[SPOILERS: Do not read this interview if you have yet to see the movie.]
In "The Girl on the Train," Luke Evans plays an overly-possessive husband who becomes a key suspect when his wife [Haley Bennett] goes missing. And from there, things go to a very plot-twisty place, rather quickly.
Evans rang up Moviefone to discuss his potentially infamous shower scene in the movie and what it's like to play the bad guy.
Moviefone:Did you base your characterization on any real person who's been suspected of doing away with their wife, like Scott Peterson?
Luke Evans: No, I didn't base it on anybody specifically, but I did do research into real-life situations where a loved one has disappeared or gone missing -- and you find they've been murdered and then everybody's a suspect and the family are taken in for questioning. That happens quite often around the world, you see it in the news all the time. So that was interesting stuff for me to do some research on.
What kind of research did you do? Watching news footage of specific cases?
Yeah, exactly. I watched news footage and some documentaries on the ones I knew of in the U.K. There was one very famous one of a family who'd lost their daughter and they were for a while suspected of maybe being the reason for her going missing, but obviously they weren't in the end.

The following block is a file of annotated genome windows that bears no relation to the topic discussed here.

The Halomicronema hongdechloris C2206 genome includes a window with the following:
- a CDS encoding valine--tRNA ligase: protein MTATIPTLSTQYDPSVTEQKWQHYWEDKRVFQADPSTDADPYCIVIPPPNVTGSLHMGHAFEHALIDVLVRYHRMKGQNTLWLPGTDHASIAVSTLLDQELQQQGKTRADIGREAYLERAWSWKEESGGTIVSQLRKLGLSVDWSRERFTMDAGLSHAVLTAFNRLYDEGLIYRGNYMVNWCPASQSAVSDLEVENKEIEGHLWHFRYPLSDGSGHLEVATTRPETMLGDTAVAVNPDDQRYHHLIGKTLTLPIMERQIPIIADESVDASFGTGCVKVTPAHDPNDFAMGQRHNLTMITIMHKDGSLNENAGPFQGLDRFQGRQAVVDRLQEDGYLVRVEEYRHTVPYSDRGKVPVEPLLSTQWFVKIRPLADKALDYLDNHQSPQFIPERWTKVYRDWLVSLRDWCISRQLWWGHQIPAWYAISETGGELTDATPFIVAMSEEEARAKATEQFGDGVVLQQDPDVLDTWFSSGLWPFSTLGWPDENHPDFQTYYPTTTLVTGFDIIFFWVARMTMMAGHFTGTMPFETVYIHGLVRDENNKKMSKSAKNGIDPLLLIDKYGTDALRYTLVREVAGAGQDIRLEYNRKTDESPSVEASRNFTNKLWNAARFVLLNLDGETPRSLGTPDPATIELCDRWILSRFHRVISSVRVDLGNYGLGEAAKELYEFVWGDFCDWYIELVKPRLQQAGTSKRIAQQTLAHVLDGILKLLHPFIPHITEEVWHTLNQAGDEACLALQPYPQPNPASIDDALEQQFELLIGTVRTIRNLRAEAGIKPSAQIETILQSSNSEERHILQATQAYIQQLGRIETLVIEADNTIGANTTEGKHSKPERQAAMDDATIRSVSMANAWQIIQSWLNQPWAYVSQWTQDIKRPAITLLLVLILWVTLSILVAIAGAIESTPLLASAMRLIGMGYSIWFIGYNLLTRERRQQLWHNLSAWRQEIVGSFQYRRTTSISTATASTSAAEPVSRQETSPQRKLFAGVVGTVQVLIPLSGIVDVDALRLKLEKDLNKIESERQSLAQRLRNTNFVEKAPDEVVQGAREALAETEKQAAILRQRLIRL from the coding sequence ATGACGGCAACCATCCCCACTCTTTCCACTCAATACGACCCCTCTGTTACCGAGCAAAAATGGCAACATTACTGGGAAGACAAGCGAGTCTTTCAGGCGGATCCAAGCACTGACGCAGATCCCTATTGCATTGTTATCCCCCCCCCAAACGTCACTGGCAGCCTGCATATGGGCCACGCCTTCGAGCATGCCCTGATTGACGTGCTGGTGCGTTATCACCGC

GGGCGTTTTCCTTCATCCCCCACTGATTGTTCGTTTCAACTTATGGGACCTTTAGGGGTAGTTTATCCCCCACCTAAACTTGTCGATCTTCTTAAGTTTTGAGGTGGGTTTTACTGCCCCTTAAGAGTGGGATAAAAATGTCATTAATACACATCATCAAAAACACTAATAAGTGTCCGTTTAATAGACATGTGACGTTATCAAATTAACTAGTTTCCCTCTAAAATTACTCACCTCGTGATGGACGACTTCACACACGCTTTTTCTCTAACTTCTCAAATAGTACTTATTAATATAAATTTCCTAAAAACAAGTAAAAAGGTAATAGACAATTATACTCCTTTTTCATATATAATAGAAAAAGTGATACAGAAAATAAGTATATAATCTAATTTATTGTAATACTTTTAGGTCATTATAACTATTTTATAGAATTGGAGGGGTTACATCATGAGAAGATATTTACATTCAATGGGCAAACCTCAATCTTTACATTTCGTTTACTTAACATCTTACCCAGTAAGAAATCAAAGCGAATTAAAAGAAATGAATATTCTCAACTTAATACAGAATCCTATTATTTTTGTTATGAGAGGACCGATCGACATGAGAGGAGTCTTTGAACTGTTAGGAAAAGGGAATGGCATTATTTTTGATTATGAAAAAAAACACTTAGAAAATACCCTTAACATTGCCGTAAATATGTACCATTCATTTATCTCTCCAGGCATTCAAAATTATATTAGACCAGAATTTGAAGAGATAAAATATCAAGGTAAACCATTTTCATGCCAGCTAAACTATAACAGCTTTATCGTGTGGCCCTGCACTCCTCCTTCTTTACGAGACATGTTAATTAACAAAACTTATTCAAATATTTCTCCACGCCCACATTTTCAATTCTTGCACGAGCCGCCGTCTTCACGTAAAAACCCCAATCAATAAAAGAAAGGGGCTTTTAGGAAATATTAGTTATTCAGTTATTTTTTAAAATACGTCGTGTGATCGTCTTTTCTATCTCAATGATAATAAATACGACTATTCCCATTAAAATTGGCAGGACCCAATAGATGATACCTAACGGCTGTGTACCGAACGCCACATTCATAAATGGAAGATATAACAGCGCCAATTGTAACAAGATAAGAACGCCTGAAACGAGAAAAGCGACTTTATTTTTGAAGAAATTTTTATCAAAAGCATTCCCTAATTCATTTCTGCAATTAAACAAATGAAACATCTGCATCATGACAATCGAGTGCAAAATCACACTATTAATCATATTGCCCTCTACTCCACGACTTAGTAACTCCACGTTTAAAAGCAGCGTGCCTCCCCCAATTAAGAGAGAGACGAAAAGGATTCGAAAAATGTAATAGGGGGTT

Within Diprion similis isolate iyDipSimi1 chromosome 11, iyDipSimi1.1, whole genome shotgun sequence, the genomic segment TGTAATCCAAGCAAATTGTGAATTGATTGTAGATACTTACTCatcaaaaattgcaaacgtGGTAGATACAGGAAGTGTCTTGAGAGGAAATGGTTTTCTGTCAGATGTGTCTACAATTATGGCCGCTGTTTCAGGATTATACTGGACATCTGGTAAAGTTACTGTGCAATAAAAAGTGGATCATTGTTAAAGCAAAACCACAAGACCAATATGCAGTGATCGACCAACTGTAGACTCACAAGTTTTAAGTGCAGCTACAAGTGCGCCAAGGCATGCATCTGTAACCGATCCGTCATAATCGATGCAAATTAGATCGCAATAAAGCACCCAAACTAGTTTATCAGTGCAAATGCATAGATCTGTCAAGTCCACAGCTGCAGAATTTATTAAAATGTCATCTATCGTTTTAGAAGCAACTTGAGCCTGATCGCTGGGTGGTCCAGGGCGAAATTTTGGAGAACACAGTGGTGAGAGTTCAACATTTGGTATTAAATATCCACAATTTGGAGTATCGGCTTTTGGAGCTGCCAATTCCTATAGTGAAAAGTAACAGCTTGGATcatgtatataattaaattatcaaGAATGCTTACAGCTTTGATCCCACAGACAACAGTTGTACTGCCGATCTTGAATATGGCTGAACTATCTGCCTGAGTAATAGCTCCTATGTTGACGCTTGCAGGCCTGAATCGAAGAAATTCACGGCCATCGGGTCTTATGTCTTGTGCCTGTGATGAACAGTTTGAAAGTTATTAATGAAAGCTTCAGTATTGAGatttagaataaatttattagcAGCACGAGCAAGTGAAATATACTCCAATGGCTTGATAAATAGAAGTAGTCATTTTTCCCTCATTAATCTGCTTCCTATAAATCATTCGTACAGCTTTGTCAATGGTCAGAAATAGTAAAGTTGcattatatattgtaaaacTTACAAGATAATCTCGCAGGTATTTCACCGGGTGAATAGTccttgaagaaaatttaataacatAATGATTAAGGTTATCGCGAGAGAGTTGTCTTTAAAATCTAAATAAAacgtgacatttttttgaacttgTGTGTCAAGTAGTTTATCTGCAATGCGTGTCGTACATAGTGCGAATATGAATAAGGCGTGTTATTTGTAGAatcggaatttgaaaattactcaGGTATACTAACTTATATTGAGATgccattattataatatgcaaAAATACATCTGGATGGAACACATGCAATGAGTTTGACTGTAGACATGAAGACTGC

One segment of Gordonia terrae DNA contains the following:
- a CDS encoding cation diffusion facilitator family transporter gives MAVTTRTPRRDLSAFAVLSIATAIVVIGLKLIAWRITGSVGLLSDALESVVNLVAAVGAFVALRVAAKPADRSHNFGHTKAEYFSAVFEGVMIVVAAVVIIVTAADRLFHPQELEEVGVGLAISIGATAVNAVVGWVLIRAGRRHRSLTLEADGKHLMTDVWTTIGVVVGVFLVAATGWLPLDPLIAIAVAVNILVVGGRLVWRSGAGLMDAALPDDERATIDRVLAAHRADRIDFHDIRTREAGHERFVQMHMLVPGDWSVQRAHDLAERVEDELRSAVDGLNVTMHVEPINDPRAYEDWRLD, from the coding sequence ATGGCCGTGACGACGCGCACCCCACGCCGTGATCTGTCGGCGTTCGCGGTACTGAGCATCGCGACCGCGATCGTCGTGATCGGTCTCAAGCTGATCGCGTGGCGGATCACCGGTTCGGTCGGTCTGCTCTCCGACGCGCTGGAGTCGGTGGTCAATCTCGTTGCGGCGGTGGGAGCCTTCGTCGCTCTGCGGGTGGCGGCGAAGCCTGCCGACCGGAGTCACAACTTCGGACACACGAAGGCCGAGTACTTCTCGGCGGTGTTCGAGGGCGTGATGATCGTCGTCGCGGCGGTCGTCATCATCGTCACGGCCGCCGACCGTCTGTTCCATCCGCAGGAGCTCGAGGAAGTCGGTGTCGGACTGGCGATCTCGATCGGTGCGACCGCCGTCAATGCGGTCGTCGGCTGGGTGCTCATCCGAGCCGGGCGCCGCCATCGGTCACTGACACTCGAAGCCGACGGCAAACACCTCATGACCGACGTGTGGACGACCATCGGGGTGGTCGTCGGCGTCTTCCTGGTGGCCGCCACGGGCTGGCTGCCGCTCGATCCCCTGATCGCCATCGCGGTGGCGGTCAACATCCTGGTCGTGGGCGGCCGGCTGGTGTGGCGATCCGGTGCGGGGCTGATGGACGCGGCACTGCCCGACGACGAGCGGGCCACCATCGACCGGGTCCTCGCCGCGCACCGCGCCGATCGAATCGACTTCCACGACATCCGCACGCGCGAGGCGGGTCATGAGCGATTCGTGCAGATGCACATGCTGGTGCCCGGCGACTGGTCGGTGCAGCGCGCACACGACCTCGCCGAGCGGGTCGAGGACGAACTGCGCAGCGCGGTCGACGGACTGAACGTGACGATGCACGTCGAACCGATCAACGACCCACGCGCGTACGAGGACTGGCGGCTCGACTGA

My next question is about your shower scene. It's not quite as revealing as Ben Affleck's in "Gone Girl," but still, did that give you pause?
You're right, it's not as revealing as Ben's, but it was revealing enough for me, thank you very much. But I think it was important because you realize that Megan and Scott don't actually speak to each other in the whole film. Everything is just told visually. There was a lot that needed to be presented to the audience so they got a well-rounded idea of the relationship and it wasn't just an argumentative, tempestuous relationship. There was much more to it as well. They were passionate as well as extremely volatile.
So is it more awkward being naked with someone else in a movie than just being naked by yourself?
It can be very awkward, but Haley Bennett's a professional. She's a trouper. She threw herself into it, and so did I, and we knew we just had to get on and do this. You have to be committed to something like that, otherwise, the second you think it's ridiculous -– which, obviously, it is ridiculous when you think about it –- it becomes very uncomfortable. Tate Taylor, the director, was fantastic. We actually got quite drunk the first time we had to do it, just to take away the nerves, which is quite funny. So we were quite tipsy by the time we got to do the scene. [Laughs]
You also played a not very nice guy earlier this year in "High-Rise." Is it more fun to play villains?
No one is very nice in that film. No one's quintessentially, perfectly nice, they always have a flaw so I think that even with bad, nasty characters, they can't always be nasty. How did they get to that place? I like to think that through so you get a full-rounded idea of a human being and not just a monster.
Would you prefer to make more thrillers or more musicals?
I'd like to do more comedy! I like smiling and laughing. I like making people laugh. I got a bit of a bug when I did the Gaston character, it was so much fun, so I wouldn't mind trying a bit more of that.
Do you have a dream comedy role?
Anything that Melissa McCarthy is in, I'd like to do, because I think she's absolutely hilarious.
"Girl on the Train" hits theaters Friday.